Hi there, Dear Reader. It’s early afternoon here in my corner of west-central Florida on Saturday, November 27, 2021. It’s a chilly late fall day. The current temperature is 68˚F (20˚C) under sunny skies. With the wind blowing from the north-northwest at 7 MPH (11 KM/H) and humidity at 36%, the feels-like temperature is 67˚F (19˚C). Today’s forecast calls for partly sunny skies and a high of 70˚F (21˚C). Tonight, skies will be partly cloudy and the low will be 45˚F (7˚C).
Yesterday, Stephen Sondheim, one of the great American composers and lyricists of all time, died at the age of 91. Sondheim had early success on Broadway as the lyricist for West Side Story (music by Leonard Bernstein) and Gypsy (music by Jule Stine). He eventually became a composer in his own right and wrote songs and musical numbers for A Funny Thing Happened on the Way to the Forum (1962), Company (1970), Follies (1971), A Little Night Music (1973), Sweeney Todd: The Demon Barber of Fleet Street (1979), Sunday in the Park with George (1984), and Into the Woods (1987).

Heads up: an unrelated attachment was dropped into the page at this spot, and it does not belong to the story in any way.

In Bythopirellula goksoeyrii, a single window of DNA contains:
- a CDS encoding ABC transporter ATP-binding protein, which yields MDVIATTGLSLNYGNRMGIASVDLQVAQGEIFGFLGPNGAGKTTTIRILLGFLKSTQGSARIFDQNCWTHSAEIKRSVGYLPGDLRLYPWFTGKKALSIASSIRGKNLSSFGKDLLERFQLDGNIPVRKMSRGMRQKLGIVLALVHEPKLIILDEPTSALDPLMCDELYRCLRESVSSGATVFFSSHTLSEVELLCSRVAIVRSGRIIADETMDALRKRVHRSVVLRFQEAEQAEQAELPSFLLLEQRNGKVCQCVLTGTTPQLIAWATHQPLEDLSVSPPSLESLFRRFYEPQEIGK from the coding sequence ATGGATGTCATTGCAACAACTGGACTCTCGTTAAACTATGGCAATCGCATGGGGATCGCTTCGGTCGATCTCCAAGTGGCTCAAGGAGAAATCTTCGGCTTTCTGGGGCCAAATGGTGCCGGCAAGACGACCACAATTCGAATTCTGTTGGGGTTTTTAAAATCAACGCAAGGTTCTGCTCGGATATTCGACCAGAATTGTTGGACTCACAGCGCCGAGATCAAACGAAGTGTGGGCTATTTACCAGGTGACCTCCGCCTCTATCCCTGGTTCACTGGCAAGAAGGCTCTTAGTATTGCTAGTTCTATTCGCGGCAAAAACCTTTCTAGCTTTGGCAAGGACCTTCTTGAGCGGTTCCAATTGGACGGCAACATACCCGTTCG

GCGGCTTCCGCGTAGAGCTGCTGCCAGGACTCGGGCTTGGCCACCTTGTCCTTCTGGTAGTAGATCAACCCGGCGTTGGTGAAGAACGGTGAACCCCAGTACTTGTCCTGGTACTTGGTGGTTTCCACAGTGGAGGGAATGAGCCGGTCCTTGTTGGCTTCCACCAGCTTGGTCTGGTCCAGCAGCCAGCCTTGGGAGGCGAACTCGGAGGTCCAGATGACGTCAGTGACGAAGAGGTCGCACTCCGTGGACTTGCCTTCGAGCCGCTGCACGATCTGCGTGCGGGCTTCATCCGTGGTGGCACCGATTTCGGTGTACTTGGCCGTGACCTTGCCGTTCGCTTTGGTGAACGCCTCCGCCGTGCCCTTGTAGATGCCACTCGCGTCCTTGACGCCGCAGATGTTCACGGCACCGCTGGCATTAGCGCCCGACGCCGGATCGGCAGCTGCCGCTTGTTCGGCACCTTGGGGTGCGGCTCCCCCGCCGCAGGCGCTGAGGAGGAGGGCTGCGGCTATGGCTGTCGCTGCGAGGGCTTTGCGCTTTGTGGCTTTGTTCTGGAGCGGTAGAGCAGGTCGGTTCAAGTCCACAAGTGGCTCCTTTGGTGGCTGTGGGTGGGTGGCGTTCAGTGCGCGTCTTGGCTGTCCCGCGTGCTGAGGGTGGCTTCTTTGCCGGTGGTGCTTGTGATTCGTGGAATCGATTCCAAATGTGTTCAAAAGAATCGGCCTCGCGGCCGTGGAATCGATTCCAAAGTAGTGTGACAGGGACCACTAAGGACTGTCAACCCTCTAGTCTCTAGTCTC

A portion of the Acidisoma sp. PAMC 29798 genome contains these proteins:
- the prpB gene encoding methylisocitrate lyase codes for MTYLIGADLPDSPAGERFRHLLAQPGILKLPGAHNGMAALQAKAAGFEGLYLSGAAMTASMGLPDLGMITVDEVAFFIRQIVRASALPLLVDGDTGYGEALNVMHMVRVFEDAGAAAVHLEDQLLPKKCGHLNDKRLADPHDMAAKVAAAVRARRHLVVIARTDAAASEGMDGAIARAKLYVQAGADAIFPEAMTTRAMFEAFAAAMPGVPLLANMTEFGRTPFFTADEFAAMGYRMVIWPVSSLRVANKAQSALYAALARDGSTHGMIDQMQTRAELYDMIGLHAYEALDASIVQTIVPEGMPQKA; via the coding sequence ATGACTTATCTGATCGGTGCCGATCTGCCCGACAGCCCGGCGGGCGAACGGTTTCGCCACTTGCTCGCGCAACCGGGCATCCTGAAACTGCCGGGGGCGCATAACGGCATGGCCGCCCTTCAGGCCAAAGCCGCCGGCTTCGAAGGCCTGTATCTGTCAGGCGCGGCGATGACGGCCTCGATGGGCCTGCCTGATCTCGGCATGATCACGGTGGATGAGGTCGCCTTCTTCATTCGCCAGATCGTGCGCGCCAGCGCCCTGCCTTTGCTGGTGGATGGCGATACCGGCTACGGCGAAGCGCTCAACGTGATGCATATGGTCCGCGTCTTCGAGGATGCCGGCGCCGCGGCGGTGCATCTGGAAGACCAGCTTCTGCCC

Sondheim is a legend in the pantheon of American musical theater. He is known for his fondness for word-play and his fearlessness when it comes to exploring the darker side of the human experience. He was also innovative, unafraid to blend styles from different cultures – as he does in Pacific Overtures, in which he blends American and Japanese dramatic conventions and tones. He also never repeated himself and could base a musical on anything, it seemed. From Ingmar Bergman movies (A Little Night Music) to Presidential assassins (Assassins), if Sondheim and his collaborators could craft musicals about them, they would be Broadway-bound.
In a career that spanned 59 years, Sondheim earned nine Tony Awards (including a Lifetime Achievement Tony in 2008), an Academy Award, eight Grammy Awards, a Pulitzer Prize, a Laurence Olivier Award, and a 2015 Presidential Medal of Freedom. His death yesterday is especially poignant, coming only a few days before the world premiere of Steven Spielberg’s upcoming movie remake of West Side Story, which was first adapted as a film co-directed by Jerome Robbins and Robert Wise in 1961.
In honor of Stephen Sondheim, here are some of my favorite Sondheim numbers: